Best National Parks for winter Airstreaming

Let me take a stab at guessing your current situation: You have been trapped indoors for far too long this winter, and you’ve listened to “Baby, it’s cold outside” far too many times on your Christmas-themed music streaming channel, and you’ve gone beyond “Covid fatigue” to something closer to Jack Nicholson in “The Shining”.

It’s time to warm up your brain and your toes simultaneously, somewhere outdoors where the sun shines regularly and snow is a concept practiced by distant people who actually like long underwear.

Fortunately, you have an Airstream so you don’t have to climb into an aluminum tube with 150 other people to go somewhere—you can hang out in your personal aluminum tube with just the trusted members of your personal Covid bubble.

If you have read any of my blogs in the past, attended one of my rally lectures, subscribed to Airstream Life magazine, or bought my book “Explore” you know that I’m a huge admirer of America’s National Parks. So where do I go where I want to get far away, warm, and outdoors? Here are my top 6 national park picks from east to west:

Florida: Everglades National Park. You can find reliably warm weather just about anywhere below Interstate 4 in Florida, so that’s not the challenge. But there’s nothing quite like the Everglades for a unique camping and exploration experience.

The wildlife is absolutely incredible, especially the birds that seem to pose for photos everywhere—and the alligators.

Take an airboat tour or a Ranger-led hike to see beyond the campground. The Everglades are a place full of hidden mystery that can only be understood when you step off the rare spots of dry land and out into the trackless river of grass.

Florida: Gulf Islands National Seashore. Much of Florida’s panhandle is beach and there are quite a few great state parks visiting that give you access to the seashore. The big daddy of peaceful beach life, in my opinion, is the Gulf Islands National Seashore, a reserved portion of pristine barrier island near Pensacola. (There’s also a section offshore south of Biloxi MS, reachable by ferry from Gulfport.) You won’t find casinos and condos lining the beach there—but you will find a lot of sea oats and wide open beaches that invite long aimless walks.

Two campgrounds accommodate RVs in the Florida section. Check ahead on nps.gov for current conditions, as hurricanes often alter the barrier islands and cause limitations in camping or access.

Texas: Padre Island National Seashore. Want the beach with an extra helping of solitude? Padre Island may be for you. It’s known for being “The Longest Stretch of Undeveloped Barrier Island in the World”. If you’re brave and prepared, you can camp anywhere on the first 5 miles of South Beach, right on the sand next to the waves. If you’re more cautious, there are two campgrounds close to the water. Check the details here. In either case, Padre Island is reliably warm, windy, and feels like the edge of the world.

Texas: Big Bend National Park. Like ’em big and complex? Big Bend has it all: three distinct ecosystems (river, desert, mountain), natural history (think geology like fossils and hot springs), human history (ancient native people, miners, settlers), and wildlife ranging from bear to javelina.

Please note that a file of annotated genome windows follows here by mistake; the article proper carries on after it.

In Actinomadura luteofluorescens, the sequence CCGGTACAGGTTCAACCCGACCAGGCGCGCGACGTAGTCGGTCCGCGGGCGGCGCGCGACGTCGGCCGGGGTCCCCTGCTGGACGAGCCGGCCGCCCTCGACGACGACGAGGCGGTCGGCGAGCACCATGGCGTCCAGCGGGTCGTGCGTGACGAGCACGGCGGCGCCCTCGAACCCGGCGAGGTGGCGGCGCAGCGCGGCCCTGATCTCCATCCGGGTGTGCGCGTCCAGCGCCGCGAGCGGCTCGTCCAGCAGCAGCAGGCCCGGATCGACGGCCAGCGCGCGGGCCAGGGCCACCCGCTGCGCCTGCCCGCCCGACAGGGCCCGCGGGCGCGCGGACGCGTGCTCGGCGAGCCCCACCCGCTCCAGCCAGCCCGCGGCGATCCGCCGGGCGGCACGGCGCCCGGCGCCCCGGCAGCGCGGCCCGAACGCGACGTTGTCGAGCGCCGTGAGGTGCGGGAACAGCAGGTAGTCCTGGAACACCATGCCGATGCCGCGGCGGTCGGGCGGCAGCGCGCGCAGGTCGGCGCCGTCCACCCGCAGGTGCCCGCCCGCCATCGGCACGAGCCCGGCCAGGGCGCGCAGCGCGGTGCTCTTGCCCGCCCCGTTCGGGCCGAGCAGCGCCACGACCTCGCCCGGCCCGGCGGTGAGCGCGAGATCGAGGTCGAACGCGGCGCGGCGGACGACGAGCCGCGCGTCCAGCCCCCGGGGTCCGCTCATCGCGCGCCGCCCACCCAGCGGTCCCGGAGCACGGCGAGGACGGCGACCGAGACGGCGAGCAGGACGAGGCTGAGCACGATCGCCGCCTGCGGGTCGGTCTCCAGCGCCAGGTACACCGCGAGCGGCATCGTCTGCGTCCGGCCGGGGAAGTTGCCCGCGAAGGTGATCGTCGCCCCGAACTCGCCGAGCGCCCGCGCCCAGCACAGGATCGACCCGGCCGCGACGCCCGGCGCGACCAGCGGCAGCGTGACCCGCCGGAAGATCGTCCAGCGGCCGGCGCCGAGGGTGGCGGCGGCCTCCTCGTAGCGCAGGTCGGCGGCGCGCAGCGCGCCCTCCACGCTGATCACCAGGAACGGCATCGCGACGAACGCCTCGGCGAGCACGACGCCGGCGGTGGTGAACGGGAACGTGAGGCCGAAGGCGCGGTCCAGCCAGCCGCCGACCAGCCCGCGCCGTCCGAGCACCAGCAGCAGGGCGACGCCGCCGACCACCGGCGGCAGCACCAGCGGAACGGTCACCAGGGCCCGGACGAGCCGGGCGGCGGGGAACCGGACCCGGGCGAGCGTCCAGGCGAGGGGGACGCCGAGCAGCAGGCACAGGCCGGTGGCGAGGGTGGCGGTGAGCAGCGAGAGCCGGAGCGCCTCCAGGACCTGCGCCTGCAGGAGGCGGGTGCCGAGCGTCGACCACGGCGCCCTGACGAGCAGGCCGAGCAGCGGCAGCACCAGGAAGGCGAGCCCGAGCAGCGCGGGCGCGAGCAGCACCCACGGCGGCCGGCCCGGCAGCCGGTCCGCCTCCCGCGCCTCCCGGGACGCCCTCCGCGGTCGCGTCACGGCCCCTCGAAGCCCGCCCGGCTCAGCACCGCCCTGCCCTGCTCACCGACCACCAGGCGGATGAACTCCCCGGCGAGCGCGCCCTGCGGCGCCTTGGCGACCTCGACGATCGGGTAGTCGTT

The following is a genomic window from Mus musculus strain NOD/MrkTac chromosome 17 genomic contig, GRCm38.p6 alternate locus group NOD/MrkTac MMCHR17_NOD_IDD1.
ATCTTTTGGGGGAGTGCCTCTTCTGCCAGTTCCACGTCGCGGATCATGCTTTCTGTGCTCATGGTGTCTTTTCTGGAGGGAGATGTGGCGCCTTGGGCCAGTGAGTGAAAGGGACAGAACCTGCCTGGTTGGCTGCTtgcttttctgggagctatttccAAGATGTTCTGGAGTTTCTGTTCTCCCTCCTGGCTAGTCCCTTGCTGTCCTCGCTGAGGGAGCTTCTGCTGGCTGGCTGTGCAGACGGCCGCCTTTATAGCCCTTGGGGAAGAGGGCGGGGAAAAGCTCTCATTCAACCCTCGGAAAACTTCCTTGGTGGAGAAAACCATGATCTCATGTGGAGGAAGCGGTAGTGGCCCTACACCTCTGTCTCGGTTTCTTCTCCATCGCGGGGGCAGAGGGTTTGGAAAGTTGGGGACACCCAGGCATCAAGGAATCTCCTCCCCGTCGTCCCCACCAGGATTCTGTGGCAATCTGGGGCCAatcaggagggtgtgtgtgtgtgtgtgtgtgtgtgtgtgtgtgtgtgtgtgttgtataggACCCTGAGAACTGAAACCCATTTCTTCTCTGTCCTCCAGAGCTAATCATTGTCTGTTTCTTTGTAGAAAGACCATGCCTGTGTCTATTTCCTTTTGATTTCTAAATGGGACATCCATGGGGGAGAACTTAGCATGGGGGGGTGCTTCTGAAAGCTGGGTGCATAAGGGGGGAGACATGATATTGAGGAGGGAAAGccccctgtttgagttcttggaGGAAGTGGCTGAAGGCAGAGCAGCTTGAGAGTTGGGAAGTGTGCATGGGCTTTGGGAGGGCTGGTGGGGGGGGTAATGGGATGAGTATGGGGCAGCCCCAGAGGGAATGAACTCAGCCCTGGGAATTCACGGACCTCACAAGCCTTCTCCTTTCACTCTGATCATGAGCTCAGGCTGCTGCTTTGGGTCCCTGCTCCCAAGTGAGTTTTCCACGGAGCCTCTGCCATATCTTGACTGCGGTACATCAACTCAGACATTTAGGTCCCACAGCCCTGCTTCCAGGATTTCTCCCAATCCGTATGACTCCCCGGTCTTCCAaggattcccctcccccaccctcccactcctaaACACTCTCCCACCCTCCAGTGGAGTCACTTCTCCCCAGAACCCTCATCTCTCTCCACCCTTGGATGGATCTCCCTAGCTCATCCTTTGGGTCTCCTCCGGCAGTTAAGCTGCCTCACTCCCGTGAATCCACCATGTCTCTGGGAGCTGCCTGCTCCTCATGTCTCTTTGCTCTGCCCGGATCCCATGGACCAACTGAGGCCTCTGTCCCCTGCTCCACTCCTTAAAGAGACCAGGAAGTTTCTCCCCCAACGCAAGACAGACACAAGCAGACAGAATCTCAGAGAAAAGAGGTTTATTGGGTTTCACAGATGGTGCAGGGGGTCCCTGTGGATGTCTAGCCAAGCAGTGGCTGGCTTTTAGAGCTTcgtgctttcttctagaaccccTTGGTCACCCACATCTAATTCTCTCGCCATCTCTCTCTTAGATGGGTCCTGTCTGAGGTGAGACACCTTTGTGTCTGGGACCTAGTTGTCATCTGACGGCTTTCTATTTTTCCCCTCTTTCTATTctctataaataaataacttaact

Big Bend is so big that it can easily be over an hour’s drive from one end of the park to another. Cell phones rarely work, so you’ll get plenty of time out of touch with the world. And it’s definitely not on the beaten path: even once you get to west Texas it’s long drive south from I-10 to the entrance of the park. You have to really make an effort to go there, but once you do, you’ll want to visit again.

Arizona: Organ Pipe Cactus National Park. This place is so lightly visited that reservations aren’t needed except during the peak January-March season—and even then the campground is usually not full. You’ll be right next to Mexico and the famous wall construction, so in addition to amazing natural desert beauty, you’ll have the opportunity to learn first-hand about the past and present of border life. (Hint: leave your preconceptions at the state line; things are different from what you read in the headlines.)

Don’t worry, it’s safe. I’m sure fear keeps many visitors away, but so much the better for you; this is a place that’s never crowded.

California: Death Valley National Park. Everyone knows Death Valley, which makes it well-visited, but since it’s such a huge park you won’t find crowds like the other popular western parks such as Yellowstone. You could visit in June when it’s 116 degrees but—call me crazy— I think January through March are great. You’ll need a few days to hit the many highlights, like Devil’s Golf Course, Badwater Basin, Scotty’s Castle, Ubehebe Crater, Zabriskie Point, and others.

Boondocking skills pay off here. The hookup campgrounds fill up quickly, but the more primitive campgrounds are big enough that there’s always space. That means you can drop in on Death Valley on your way from Arizona to California without worrying about advance reservations.

For more on any of these parks, the best and most updated source is always NPS.gov. There you’ll find current closures (particularly important this year due to Covid, border wall construction, and hurricanes), tips, and camping options. If your inner Jack Nicholson is tapping at the door, a virtual stroll through NPS.gov to plan a trip south will probably help you hang on until it’s time to hitch up and go.

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